Positive Psychology

Posted on 18 Aug, 2021

What is positive psychology and can it help you? 

The terms “wellbeing” and “positive psychology” seem to be everywhere these days. But what does “positive psychology” actually mean, and is it useful? Positive psychology is a relatively new branch of psychology which focuses on ways to make a person’s life the best it can be.  By identifying strategies and interventions that play to a person’s strengths and help them get the most from their life, the field of positive psychology aims to prevent mental illness and build the skills and habits people need to thrive.

Some common misunderstandings

A common belief is that positive psychology is all about “positive thinking” and that, just by thinking positively, good things will happen. In truth, positive psychology uses scientific enquiry and rigorous research to arrive at findings which have a very practical application in everyday life. Positive psychology is also quite different to the popular “self help” movement, also because of its foundation in rigorous research.  It’s not about needing to be “happy” all the time, but rather the focus on individual character strengths and positive emotions that lead to positive thoughts, and then to positive behaviours.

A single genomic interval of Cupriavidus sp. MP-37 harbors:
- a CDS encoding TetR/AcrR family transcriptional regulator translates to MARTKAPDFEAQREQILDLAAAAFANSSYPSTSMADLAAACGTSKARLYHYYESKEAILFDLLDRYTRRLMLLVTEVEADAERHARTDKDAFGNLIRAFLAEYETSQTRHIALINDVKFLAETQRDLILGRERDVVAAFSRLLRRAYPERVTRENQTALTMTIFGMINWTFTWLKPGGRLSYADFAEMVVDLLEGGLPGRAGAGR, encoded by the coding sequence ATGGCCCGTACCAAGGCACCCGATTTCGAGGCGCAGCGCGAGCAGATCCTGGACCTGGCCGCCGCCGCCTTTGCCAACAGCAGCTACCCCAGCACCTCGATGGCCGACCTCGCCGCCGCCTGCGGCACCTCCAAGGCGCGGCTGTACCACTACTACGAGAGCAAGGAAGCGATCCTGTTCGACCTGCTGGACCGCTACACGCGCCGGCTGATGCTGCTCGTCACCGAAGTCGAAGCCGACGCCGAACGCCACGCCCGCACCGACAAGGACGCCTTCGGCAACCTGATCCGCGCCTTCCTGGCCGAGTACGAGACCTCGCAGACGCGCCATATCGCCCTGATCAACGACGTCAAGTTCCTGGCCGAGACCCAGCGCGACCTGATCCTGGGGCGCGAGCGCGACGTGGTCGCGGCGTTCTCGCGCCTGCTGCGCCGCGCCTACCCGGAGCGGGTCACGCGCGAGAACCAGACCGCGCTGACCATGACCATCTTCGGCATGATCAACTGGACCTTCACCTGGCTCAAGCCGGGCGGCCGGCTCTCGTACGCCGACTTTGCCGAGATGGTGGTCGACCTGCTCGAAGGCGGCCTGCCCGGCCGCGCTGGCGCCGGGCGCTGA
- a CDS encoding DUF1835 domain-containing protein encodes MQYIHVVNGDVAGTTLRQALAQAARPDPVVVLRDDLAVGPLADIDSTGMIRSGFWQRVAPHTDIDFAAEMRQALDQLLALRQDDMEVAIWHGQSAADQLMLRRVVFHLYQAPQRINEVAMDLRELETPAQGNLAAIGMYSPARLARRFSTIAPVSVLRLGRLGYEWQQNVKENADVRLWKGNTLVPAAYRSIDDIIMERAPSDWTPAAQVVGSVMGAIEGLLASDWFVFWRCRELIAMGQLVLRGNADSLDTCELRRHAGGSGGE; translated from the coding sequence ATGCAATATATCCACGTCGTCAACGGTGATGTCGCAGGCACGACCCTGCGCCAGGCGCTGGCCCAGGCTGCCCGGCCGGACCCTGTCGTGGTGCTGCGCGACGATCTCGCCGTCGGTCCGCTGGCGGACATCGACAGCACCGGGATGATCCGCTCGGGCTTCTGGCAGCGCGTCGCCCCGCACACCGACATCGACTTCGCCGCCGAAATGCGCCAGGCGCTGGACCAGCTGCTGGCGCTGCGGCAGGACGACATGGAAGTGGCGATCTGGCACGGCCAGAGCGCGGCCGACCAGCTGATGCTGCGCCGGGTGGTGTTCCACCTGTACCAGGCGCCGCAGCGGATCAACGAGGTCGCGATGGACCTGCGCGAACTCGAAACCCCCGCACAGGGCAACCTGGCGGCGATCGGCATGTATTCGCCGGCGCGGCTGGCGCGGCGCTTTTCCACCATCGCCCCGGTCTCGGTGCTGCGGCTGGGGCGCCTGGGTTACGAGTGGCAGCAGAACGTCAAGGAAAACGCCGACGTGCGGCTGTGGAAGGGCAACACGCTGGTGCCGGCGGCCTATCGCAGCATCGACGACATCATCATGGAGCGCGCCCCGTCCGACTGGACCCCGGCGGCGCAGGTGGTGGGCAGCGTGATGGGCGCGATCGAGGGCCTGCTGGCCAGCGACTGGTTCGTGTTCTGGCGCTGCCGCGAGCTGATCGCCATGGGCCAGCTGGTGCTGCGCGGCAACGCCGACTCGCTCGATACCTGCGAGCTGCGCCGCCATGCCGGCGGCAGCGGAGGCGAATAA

Some key thinkers

There have been many researchers who have contributed to expanding the field and study of positive psychology, such as Martin Seligman, Carol Dwek, Ed Diener, Chris Peterson and Mihaly Czikszentmihalyi. Understanding your strengths will enable you to be more productive, to be more engaged in what you are doing, and find greater joy in your work and home life.

How can you use positive psychology to improve your life?

Several aspects of the field of positive psychology provide practical ways to help you improve your wellbeing. Assessment tools to gain insight into your current state, and techniques to help you identify and focus on your inherent strengths are how many people start.  You might want to try the free VIA strengths character …to help you identify your strengths